Dinner last night with Denise Dummont, her husband Matthew, Miho Hatori and Mauro. Denise is the daughter of Humberto Teixeira, co-writer of “Asa Branca” and many other songs. I did a translation of “Asa Branca” and sang it on Mauro’s new Forro in the Dark CD, hence the connection. Matthew is related to Darwin, and just turned in his new book about the efforts to turn back the clock in teaching evolution in Pennsylvania. His previous book was about a trip to the Tennessee town where the Scopes trial was held.
Teixeira was that Brazilian phenomenon — the composer of popular songs who was also an intellectual, a power in the law (he established song copyrights) and politics — not the way Bruce Springsteen might be a power in politics…but as if Jerry Brown or Anne Richards were writers of great popular songs. Vinicius de Morais (co-writer of a lot of the famous Jobim songs) was another of these men — a songwriter, poet, intellectual and ambassador to France. Gilberto Gil, now Minister of Culture, continues the tradition.
In Brazil the popular song is considered an art form — not just the harmonically complex jewels that are the classic bossa nova tunes, but, as in Humberto’s case, the Baião — a folksy regional style from the northeast — cowboy music, really. It’s as if Hank Williams were accorded the artistic merit he deserves, by both the popular audiences and the academy. Here, up north, there is a clear separation between songs written by “composers” (Schumann, Gershwin, Verdi, Berio, Virgil Thompson) and those “churned out” by songwriters (Hank, Berry, etc.) The former are fit for the finest theaters and concert halls and all the philanthropic and state support that goes along with that, while the latter are relegated to dingy bars and former Polish meeting halls with sticky floors…and no state or other support whatsoever.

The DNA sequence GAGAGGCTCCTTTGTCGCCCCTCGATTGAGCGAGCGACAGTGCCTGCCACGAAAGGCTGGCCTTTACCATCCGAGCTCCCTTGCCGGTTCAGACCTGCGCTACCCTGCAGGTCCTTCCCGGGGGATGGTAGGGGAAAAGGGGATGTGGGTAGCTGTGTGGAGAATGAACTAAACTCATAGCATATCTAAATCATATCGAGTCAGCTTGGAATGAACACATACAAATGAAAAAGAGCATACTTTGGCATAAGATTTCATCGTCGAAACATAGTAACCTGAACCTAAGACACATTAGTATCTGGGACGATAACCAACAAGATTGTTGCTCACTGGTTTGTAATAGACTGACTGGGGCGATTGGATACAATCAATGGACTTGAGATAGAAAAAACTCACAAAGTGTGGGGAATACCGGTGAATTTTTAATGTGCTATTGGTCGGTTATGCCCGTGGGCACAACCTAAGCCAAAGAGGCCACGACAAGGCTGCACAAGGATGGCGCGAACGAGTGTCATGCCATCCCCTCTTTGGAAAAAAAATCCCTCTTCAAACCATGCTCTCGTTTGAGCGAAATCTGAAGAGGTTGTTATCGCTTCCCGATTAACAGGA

Here in the U.S. jazz is seen as fit for government support — at least for support at Lincoln Center and government-sponsored world tours. Send Duke Ellington out on a world tour as a representative of American culture, along with action painters and abstract art. Odd that jazz was supported when it was no longer a popular medium. Wonder if rock and rap will someday be officially sponsored?
Anyway — the story I was told was that Humberto was playing in the Rio clubs but not getting anywhere till a friend told him about this singer in town from the Northeast who was a great charismatic performer — Luiz Gonzaga….and the rest is history. Gonzaga became Humberto’s vehicle — he advised him to adopt the look of the northeastern cowboys and outlaws and the first song he wrote for him was “Asa Branca”. A classic. These guys became an unlikely team — the sophisticate (who could write “country” songs) and the singer who could deliver them. Not to call her “country”, but maybe a bit like Burt Bacharach and Dionne Warwick.
and Humberto, the Doctor of Baião